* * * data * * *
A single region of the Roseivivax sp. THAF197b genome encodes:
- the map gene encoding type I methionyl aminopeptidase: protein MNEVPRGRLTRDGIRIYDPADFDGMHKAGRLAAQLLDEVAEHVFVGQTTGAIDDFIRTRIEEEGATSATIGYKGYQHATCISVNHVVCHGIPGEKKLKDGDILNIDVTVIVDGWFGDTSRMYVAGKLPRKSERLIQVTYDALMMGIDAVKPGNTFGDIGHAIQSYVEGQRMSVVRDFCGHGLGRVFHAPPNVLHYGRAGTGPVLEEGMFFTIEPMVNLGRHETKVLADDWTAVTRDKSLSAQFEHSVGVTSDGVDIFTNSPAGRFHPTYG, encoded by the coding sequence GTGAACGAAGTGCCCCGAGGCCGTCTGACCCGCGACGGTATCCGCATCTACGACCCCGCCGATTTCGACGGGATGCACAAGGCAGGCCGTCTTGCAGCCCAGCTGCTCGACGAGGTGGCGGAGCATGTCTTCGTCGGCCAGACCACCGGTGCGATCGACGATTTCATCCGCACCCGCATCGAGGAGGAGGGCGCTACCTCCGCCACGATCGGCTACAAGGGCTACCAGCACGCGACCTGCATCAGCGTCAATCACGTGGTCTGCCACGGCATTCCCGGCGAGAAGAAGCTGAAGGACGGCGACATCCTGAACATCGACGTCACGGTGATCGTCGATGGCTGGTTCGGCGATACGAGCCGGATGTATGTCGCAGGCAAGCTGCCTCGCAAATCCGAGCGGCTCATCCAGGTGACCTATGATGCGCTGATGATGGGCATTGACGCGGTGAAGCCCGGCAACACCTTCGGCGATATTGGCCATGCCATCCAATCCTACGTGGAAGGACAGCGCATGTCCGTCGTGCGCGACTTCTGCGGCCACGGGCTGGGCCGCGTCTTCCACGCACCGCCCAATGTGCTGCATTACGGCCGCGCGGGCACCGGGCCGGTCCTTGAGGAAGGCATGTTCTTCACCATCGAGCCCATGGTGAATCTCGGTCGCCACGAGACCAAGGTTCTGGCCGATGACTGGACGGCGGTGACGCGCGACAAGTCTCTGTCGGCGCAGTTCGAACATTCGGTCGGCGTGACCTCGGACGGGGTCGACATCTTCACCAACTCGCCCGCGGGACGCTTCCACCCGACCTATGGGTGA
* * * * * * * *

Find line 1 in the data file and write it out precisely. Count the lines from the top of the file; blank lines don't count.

A single region of the Roseivivax sp. THAF197b genome encodes: